Guttenberg’s Printing Press Enabled Mass Communication – Today’s Printers Break New Ground
You know how important your printer has become in your everyday life. You count on it all day at work, and at home for driving instructions, recipes, and a whole lot more. However, what about the bigger picture. Where do printers stand at the history of human advancement?
When the The Minerals, Metals & Materials Society (TMMS) published its list of the Top 100 Materials Moments for All Time, Guttenberg’s invention of the moveable- type printing press in 1450 arrived in 19th place (far behind Mendeleev’s Periodic Table of Elements at #1 but far before Baekeland’s creation of tough plastics in #43). TMMS credits the media with establishing “the fundamental enabling technology for mass communication.”
Since 1450, the inventions in print have been steady and dramatic. Presses became smaller, more dynamic, and evolved to the point where you have more printing power sitting in your desk than Guttenberg might have ever envisioned.
From the 1980s when private laser jet and inkjet printers became mainstream, it seemed that printer technology might delight in a Moore’s Law of its own with per webpage prices, rate, and quality improving at an exponential pace. As you probably know, that didn’t exactly happen. Until, perhaps, now!
The article points out the radical inventions that have or will soon hit the current market, such as Kodak’s Easyshare line, which guarantees 100 year photo life while cutting ink prices in half, and HP’s new Edgeline Inkjets that boasts 70 laser-quality pages per second (albeit with costs beginning at $18,930). The biggest jolt to the current printing paradigm could come in Silverbrook’s Memjet technology, which threatens to leapfrog over the rest of the business. It offers 60 pages per minute in a price between $200-$300.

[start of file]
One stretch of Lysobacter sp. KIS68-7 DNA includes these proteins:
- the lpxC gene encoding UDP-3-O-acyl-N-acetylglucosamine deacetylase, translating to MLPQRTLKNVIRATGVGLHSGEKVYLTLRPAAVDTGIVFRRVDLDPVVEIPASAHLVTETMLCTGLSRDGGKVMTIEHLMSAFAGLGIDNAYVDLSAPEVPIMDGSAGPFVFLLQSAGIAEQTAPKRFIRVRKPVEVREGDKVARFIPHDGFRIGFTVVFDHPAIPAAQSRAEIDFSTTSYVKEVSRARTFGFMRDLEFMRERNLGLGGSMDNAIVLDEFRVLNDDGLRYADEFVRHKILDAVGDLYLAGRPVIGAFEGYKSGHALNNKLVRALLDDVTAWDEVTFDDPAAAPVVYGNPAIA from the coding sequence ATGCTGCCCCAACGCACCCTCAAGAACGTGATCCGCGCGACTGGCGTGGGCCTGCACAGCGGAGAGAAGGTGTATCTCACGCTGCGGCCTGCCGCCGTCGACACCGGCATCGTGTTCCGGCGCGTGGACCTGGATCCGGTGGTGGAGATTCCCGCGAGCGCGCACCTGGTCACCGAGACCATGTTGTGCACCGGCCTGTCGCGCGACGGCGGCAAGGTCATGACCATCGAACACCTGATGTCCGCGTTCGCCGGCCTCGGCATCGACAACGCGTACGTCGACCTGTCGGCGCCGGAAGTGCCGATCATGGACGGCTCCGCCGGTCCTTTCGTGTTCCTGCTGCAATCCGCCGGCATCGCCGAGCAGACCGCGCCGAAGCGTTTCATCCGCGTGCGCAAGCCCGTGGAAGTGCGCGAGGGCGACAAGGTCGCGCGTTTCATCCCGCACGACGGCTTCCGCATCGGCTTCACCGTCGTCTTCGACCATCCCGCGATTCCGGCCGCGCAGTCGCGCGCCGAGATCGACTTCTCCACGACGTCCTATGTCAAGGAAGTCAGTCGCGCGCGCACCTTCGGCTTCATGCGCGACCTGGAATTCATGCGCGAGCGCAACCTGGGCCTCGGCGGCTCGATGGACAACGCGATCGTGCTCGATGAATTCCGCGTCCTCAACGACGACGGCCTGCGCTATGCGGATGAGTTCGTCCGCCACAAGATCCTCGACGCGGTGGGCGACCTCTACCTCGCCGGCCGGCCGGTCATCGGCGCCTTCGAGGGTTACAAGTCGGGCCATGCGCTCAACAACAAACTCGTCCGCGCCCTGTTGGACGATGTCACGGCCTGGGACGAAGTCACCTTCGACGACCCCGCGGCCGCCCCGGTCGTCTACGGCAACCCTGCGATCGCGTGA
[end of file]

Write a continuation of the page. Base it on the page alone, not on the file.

While the myth of the paperless office never came to pass, we may be looking at a fresh print-on-demand revolution fueled by material sharing tools such as Scribd.
As Guttenberg introduced his printing press, did he envision the sprawling media and informed public he’d help create? Today, we can readily project ourselves to the future to easily imagine a fabbed universe where you are able to print anything. It does not require an Isaac Asimov to picture a day when you can print any book or book on your desktop faster than it would require you to drive to the store and get a copy.
Thus, keep your printer occupied and happy and remember: While the near future will most likely not be paperless, you likely won’t have to wait very long to print out anything, even a brand new iPod. Get more information